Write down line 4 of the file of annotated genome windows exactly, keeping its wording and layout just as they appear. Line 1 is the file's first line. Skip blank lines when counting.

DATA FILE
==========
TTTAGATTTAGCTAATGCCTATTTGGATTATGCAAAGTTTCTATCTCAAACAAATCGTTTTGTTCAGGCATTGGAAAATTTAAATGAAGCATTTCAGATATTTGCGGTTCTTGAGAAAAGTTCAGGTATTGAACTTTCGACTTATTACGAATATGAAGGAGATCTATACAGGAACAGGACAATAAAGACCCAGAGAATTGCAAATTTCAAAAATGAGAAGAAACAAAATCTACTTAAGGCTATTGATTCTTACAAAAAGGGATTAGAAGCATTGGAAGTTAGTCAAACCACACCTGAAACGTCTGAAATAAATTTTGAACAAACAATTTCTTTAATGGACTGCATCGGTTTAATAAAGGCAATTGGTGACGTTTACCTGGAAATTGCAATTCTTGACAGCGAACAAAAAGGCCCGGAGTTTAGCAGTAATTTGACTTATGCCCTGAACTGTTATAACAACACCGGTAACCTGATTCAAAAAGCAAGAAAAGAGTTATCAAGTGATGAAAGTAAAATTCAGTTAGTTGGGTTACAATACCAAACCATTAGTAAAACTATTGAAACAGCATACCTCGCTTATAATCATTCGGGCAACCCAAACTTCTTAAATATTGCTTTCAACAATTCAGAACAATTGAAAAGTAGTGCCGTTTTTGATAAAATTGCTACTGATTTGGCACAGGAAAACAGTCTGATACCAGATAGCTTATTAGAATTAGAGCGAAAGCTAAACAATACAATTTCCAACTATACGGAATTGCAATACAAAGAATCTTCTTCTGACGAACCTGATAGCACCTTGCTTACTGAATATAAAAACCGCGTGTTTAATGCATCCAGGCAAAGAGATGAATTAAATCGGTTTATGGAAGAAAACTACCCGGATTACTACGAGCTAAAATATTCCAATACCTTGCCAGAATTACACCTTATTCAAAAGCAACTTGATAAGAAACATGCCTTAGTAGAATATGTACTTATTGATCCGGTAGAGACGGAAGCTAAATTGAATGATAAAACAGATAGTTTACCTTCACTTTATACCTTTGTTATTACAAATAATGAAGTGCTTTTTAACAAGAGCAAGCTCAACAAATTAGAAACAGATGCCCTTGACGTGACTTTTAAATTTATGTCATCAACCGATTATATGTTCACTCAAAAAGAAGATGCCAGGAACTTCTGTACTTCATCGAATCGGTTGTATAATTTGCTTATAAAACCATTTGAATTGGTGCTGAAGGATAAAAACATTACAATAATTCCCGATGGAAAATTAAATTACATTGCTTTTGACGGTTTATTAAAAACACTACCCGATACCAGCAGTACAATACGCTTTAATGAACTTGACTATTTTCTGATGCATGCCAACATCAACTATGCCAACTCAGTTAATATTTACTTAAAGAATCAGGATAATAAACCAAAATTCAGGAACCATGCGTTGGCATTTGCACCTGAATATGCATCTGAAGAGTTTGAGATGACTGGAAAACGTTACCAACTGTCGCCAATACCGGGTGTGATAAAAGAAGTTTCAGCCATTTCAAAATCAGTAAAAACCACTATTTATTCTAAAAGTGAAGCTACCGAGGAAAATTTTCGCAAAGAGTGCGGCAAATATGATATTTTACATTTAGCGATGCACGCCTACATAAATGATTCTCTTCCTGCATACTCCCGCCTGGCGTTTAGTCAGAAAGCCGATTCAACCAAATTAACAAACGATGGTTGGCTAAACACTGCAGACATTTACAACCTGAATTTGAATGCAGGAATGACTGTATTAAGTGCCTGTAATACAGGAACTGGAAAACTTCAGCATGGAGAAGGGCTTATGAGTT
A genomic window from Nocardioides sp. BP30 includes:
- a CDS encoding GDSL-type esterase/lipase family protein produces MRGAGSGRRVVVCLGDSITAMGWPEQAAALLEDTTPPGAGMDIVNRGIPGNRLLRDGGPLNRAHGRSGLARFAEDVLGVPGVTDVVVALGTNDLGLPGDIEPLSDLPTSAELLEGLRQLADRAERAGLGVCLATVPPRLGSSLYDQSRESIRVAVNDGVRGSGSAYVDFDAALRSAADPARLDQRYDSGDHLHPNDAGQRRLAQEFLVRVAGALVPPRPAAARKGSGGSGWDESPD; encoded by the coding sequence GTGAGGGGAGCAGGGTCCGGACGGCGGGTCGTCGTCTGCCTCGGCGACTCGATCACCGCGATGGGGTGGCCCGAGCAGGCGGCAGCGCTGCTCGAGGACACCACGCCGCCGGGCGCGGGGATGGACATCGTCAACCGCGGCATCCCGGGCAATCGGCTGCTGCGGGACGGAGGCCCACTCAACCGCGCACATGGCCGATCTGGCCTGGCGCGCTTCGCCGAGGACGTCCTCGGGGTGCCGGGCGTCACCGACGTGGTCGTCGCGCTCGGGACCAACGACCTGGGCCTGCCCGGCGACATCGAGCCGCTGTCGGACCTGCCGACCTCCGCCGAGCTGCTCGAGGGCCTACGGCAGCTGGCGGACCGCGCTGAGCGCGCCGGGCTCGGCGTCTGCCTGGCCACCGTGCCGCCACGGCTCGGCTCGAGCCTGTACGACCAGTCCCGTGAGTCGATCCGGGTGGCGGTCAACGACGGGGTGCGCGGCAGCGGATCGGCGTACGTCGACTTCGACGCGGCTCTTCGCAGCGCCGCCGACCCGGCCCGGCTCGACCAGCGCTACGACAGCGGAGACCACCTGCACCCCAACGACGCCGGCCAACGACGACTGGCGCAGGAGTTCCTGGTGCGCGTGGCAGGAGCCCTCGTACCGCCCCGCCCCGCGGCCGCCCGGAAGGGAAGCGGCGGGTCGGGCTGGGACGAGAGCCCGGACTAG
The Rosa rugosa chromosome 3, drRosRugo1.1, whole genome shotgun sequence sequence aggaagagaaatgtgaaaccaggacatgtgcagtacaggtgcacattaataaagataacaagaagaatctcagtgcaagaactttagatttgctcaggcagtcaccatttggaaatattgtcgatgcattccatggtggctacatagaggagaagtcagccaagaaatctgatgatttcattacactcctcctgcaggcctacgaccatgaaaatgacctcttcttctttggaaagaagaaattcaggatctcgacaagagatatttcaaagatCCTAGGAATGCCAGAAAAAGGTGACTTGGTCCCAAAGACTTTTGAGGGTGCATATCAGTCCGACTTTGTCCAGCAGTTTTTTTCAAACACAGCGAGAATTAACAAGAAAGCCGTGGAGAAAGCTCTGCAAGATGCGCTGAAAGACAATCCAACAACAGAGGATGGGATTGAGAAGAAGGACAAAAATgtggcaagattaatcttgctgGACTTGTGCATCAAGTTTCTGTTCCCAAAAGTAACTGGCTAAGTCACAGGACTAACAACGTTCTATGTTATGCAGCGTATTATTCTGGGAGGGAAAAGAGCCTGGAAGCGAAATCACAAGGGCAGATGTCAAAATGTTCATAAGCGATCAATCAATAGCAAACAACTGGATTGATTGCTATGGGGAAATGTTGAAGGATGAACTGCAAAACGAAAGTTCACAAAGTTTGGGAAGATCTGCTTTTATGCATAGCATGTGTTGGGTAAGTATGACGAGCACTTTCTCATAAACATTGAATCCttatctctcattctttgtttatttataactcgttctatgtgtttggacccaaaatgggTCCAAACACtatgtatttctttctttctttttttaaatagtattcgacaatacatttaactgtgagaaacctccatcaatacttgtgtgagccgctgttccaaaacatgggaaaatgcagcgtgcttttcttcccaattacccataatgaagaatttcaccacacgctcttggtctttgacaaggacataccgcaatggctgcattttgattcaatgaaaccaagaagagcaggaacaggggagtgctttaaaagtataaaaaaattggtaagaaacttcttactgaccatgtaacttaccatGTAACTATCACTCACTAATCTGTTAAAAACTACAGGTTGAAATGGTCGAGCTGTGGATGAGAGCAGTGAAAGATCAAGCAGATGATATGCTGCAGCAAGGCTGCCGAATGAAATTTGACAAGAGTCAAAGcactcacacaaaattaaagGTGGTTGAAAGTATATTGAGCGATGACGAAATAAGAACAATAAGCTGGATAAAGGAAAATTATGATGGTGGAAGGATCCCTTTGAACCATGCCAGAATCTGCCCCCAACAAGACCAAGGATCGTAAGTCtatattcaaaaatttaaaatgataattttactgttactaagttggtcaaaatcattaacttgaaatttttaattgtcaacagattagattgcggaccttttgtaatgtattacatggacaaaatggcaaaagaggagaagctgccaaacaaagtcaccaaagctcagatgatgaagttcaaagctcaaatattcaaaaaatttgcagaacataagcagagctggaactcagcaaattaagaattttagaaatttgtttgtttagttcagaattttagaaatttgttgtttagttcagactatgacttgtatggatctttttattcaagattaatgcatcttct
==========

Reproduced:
The Rosa rugosa chromosome 3, drRosRugo1.1, whole genome shotgun sequence sequence aggaagagaaatgtgaaaccaggacatgtgcagtacaggtgcacattaataaagataacaagaagaatctcagtgcaagaactttagatttgctcaggcagtcaccatttggaaatattgtcgatgcattccatggtggctacatagaggagaagtcagccaagaaatctgatgatttcattacactcctcctgcaggcctacgaccatgaaaatgacctcttcttctttggaaagaagaaattcaggatctcgacaagagatatttcaaagatCCTAGGAATGCCAGAAAAAGGTGACTTGGTCCCAAAGACTTTTGAGGGTGCATATCAGTCCGACTTTGTCCAGCAGTTTTTTTCAAACACAGCGAGAATTAACAAGAAAGCCGTGGAGAAAGCTCTGCAAGATGCGCTGAAAGACAATCCAACAACAGAGGATGGGATTGAGAAGAAGGACAAAAATgtggcaagattaatcttgctgGACTTGTGCATCAAGTTTCTGTTCCCAAAAGTAACTGGCTAAGTCACAGGACTAACAACGTTCTATGTTATGCAGCGTATTATTCTGGGAGGGAAAAGAGCCTGGAAGCGAAATCACAAGGGCAGATGTCAAAATGTTCATAAGCGATCAATCAATAGCAAACAACTGGATTGATTGCTATGGGGAAATGTTGAAGGATGAACTGCAAAACGAAAGTTCACAAAGTTTGGGAAGATCTGCTTTTATGCATAGCATGTGTTGGGTAAGTATGACGAGCACTTTCTCATAAACATTGAATCCttatctctcattctttgtttatttataactcgttctatgtgtttggacccaaaatgggTCCAAACACtatgtatttctttctttctttttttaaatagtattcgacaatacatttaactgtgagaaacctccatcaatacttgtgtgagccgctgttccaaaacatgggaaaatgcagcgtgcttttcttcccaattacccataatgaagaatttcaccacacgctcttggtctttgacaaggacataccgcaatggctgcattttgattcaatgaaaccaagaagagcaggaacaggggagtgctttaaaagtataaaaaaattggtaagaaacttcttactgaccatgtaacttaccatGTAACTATCACTCACTAATCTGTTAAAAACTACAGGTTGAAATGGTCGAGCTGTGGATGAGAGCAGTGAAAGATCAAGCAGATGATATGCTGCAGCAAGGCTGCCGAATGAAATTTGACAAGAGTCAAAGcactcacacaaaattaaagGTGGTTGAAAGTATATTGAGCGATGACGAAATAAGAACAATAAGCTGGATAAAGGAAAATTATGATGGTGGAAGGATCCCTTTGAACCATGCCAGAATCTGCCCCCAACAAGACCAAGGATCGTAAGTCtatattcaaaaatttaaaatgataattttactgttactaagttggtcaaaatcattaacttgaaatttttaattgtcaacagattagattgcggaccttttgtaatgtattacatggacaaaatggcaaaagaggagaagctgccaaacaaagtcaccaaagctcagatgatgaagttcaaagctcaaatattcaaaaaatttgcagaacataagcagagctggaactcagcaaattaagaattttagaaatttgtttgtttagttcagaattttagaaatttgttgtttagttcagactatgacttgtatggatctttttattcaagattaatgcatcttct